Search Engine Optimization

Understanding how to use Google Trends

Google Trends is a powerful machine, that tells you what’s popular, and what people search for. The only kind of popularity you care about if optimizing keywords, is what people search for online. The different data you can obtain from Google Trends in this regard can be interesting. At the same time however, this data could also create a jaded view of people and how silly the things are that they search for!

In many cases, you may look at the information presented about current trends and scratch your head at times. There are some trends that are hard to fathom, but there is generally reasons why some search terms may be hotter than others at this time. Or at another time. For instance, John Cena is one of the top 10 searched people on Google at the time of this writing. His career must be doing well right now. Another trend (this one is in the top 5) is Israel. This is what you will find when you look at Google’s hot trends

Another one at #4 at the time of this wring would be people searching for asteroid, Earth. People are concerned right now about an asteroid passing by our orbit. In a few months from now, or maybe even one month, the results will be completely different.

A smart way to use Google Trends is how compare keywords against each other to see which is more popular. This is particularly true in situations where there may be multiple keywords to describe your niche.

For example, your niche might be hockey skates. However, another keyword that people may look for could be hockey ice skates. You wonder which one people search for more, so you search on Google Trends:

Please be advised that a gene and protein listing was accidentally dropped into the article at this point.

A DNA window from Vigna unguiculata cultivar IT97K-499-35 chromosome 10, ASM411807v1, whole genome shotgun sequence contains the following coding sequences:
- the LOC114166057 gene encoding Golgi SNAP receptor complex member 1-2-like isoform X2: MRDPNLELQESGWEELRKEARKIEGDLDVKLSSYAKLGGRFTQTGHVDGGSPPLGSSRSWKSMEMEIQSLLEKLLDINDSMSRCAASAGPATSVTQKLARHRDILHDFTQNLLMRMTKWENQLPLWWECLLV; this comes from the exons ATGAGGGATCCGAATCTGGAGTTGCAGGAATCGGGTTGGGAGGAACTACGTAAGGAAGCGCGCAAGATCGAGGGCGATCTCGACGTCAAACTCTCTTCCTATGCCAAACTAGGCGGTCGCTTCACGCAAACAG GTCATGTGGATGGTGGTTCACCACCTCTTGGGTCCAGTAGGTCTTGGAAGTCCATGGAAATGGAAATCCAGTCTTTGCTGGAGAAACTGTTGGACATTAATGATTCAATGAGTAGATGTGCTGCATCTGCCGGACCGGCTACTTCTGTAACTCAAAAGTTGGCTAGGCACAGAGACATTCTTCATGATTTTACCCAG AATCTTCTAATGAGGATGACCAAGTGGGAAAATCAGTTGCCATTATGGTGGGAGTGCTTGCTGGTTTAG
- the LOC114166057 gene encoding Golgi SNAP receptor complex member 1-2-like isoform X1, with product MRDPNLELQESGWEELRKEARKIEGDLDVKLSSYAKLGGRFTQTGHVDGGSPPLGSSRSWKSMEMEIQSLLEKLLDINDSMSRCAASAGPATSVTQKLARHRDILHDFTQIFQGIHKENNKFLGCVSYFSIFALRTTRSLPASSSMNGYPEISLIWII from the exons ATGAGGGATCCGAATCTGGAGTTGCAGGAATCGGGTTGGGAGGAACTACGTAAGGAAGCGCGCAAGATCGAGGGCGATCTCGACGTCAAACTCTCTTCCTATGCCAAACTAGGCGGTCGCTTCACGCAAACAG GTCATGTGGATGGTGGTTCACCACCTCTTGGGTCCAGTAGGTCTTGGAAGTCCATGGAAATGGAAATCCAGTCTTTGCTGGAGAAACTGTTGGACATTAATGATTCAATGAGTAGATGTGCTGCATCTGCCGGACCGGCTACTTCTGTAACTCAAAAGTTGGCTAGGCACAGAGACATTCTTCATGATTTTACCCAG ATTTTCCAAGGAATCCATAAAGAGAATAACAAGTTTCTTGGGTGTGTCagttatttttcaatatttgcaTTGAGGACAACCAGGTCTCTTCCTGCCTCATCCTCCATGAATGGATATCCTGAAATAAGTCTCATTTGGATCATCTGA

Using Google Trends - a comparison using a real example

This article explains how to use Google trends by painting an example: a comparison between the popularity of two similar searches.

The graph represents the comparison between hockey skates and hockey ice skates, in terms of total number of searches. The red search (less searches) represents hockey ice skates, and blue represents hockey skates. As you can see, more people search for hockey skates. It’s less keywords and the word “ice” is also somewhat redundant. When searching for hockey skates, one automatically assumes the word ice is not needed – it’s already implied. There aren’t any other form of skates one wears to play hockey, except roller skates and that would include the word “roller.”

Using comparison methods such as these, it’s easy to determine what keywords you should optimize for – and which ones you should skip. The above example might not always be the case, as well. Sometimes, redundant keywords may be the ones people search for. Search terms don’t always follow logical sense – they can be more fluid.